The Days of Miracle and Wonder

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I love almost every song on the new Miranda Lambert album, Platinum. The one I don’t like, the first single, “Automatic,” is one of those paeans to the good old days — before GPS, power windows, online shopping and other modern irritants (or so they’re made to seem). It’s the equivalent of the comedian’s rant about having survived childhood in the ‘70s without a car-seat or bicycle helmet, which is a reliable laugh until you stop to consider that somebody else did not.

Broadcast radio lends itself to lots of sentences that begin with “remember when we had to . . . ?” You used to have to wait to hear the new superstar single until it played again three hours later. Or sit through a song you didn’t like. Or find a station the whole office could agree on. Or beg a receptionist to tell you what song you just heard.

I’m not so nostalgic about those things. But to be in any way optimistic about radio these days is often to risk sounding similarly reactionary. After giving back those advances, would I also give back Uber? Shazam? Streaming Netflix? Paying through the Dunkin Donuts app? Movie times at my fingertips?

No.

I appreciate what Paul Simon once characterized, mostly admiringly, as “the days of miracle and wonder.”

And now I want broadcast radio to participate more fully in them.

There are people who already regard Pandora (or other pureplays) as the best way to listen to radio. Broadcast radio has 14 minutes of commercials each hour. Pandora, when monitored recently, had just slightly over two minutes. And it has a skip button.

I’m not entirely willing to concede that one yet. Broadcasters still know a lot more about serving the audience with music than most pureplays. The spotload issue might still be addressed if broadcasters do it now, and some stations like KNDD (the End) Seattle are trying with lower spotloads and shorter breaks. But I cannot deny that for a certain, significant number of listeners, that question is already decided.

What I might allow, if pressed, is that Pandora is a better way for many people to listen to continuous music. For a lot of listeners, that’s what radio is. Continuous music – more music, less talk, fewer interruptions — is certainly a lot of what radio has been offering people in the era of PPM ratings measurement. And broadcasters’ claims that continuous music by itself is not radio hardly matters to those listeners.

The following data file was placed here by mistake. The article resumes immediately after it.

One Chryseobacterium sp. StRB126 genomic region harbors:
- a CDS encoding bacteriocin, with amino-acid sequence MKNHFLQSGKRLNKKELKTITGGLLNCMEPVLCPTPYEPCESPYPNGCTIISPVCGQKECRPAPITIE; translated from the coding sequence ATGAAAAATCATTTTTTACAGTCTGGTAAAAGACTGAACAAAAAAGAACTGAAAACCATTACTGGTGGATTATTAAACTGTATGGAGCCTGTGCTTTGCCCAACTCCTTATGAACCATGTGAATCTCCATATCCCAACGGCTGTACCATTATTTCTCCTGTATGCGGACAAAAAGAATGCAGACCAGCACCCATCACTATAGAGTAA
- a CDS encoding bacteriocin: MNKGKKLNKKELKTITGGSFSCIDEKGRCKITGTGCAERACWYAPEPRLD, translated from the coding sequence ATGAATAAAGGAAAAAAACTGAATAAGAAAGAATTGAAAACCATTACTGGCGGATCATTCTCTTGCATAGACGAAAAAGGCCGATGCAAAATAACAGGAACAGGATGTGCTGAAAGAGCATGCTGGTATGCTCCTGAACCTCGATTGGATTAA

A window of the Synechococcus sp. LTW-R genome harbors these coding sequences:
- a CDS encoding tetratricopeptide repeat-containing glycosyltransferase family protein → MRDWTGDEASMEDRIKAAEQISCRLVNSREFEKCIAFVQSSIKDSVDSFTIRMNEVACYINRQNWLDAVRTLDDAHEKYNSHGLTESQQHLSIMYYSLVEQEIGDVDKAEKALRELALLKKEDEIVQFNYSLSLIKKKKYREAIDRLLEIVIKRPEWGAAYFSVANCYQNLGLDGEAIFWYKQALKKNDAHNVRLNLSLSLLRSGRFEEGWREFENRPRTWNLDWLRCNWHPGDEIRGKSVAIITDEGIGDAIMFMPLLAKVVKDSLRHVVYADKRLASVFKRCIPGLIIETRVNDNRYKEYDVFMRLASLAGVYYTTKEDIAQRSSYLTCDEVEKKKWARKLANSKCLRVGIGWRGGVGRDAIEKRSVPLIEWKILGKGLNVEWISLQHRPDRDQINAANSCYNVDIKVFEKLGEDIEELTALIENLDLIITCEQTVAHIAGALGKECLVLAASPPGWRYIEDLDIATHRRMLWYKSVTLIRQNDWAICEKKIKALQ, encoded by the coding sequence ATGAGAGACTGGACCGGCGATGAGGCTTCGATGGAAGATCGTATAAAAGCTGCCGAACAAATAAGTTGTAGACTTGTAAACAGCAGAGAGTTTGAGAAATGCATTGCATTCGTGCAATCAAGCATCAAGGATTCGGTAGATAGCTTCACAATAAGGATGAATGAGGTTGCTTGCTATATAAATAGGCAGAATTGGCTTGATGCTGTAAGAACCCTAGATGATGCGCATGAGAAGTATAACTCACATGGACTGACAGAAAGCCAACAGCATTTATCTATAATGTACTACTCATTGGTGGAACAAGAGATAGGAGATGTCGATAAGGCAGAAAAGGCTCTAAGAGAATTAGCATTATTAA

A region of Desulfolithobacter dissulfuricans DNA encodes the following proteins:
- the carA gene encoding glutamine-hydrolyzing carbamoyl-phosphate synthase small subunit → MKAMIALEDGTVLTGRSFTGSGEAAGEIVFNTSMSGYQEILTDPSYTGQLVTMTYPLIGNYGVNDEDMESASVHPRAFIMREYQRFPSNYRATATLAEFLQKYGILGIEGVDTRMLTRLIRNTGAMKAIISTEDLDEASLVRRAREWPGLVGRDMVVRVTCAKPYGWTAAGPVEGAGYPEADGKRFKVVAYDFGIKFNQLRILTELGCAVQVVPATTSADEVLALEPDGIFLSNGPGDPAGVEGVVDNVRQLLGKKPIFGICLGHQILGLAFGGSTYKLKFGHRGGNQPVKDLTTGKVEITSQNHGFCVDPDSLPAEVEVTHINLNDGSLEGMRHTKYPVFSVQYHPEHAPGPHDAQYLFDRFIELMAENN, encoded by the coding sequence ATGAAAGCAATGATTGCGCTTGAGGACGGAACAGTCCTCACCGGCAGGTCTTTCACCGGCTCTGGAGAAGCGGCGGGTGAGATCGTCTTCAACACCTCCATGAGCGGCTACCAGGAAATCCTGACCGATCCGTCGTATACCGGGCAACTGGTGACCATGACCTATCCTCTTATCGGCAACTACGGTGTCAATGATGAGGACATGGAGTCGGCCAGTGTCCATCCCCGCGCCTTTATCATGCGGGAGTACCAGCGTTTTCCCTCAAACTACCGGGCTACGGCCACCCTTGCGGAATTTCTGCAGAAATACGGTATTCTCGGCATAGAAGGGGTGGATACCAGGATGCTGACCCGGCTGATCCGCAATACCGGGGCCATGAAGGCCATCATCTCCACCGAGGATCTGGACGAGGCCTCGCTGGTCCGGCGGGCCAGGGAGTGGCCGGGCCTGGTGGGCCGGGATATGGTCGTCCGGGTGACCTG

But what about those listeners who like everything else that radio does, when radio is done to its full potential? The shared experience? The companionship? The sense of place? Sharing music discovery with a friend? Feeling like you are plugged in to the world around you – even when there is not a natural disaster taking place?

As an industry, we are still in search of a better way to do that kind of radio. Nobody has truly combined all the things that radio can do with the things it is not yet able to do on AM/FM. In many cases, we have relocated the AM/FM experience, but the challenge is now to go beyond it.

Aggregators like TuneIn and iHeart Radio are good ways to listen to a lot of different radio. For those interested in radio outside the market, they are clearly the better way to DX. But the better way to do radio is still up for grabs.

With the exception of music discovery, most pureplays have not aspired to further developing the full radio experience on the Infinite Dial. But neither have many broadcasters. For many, NPR One is closest with its ability to mix and match local and national content. On the music side, there have been efforts at adding a skip button by streaming provider Abacast. James Cridland cites the Netherlands’ MyRadio, which already has the feel of produced radio, but with a skip button. Australia’s Omny app combines personalized music and station between-the-records content. JacAPPS is promising more social/audience engagement features in its new V4 app, set for release in a few days.

Who wants these things? If you suggest that the list of things that separate full-service radio listening may sound like they are primarily of interest to a few tenacious radio junkies and industry people, you would be ignoring the 51% of listening that still goes to broadcast radio. Those listeners still choose the current broadcast experience.

But we shouldn’t fool ourselves about whether listeners are open to an enhanced experience. In pitch meetings, “Netflix for . . . “ has long been a cliché and “Uber for . . . ” has quickly become one. But somebody will develop their equivalent for radio. And it will be devastating if the days of miracle and wonder are brought to “radio” by someone other than broadcasters.

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Sean Ross is author of the Ross on Radio newsletter and VP of music and programming of Edison Research.

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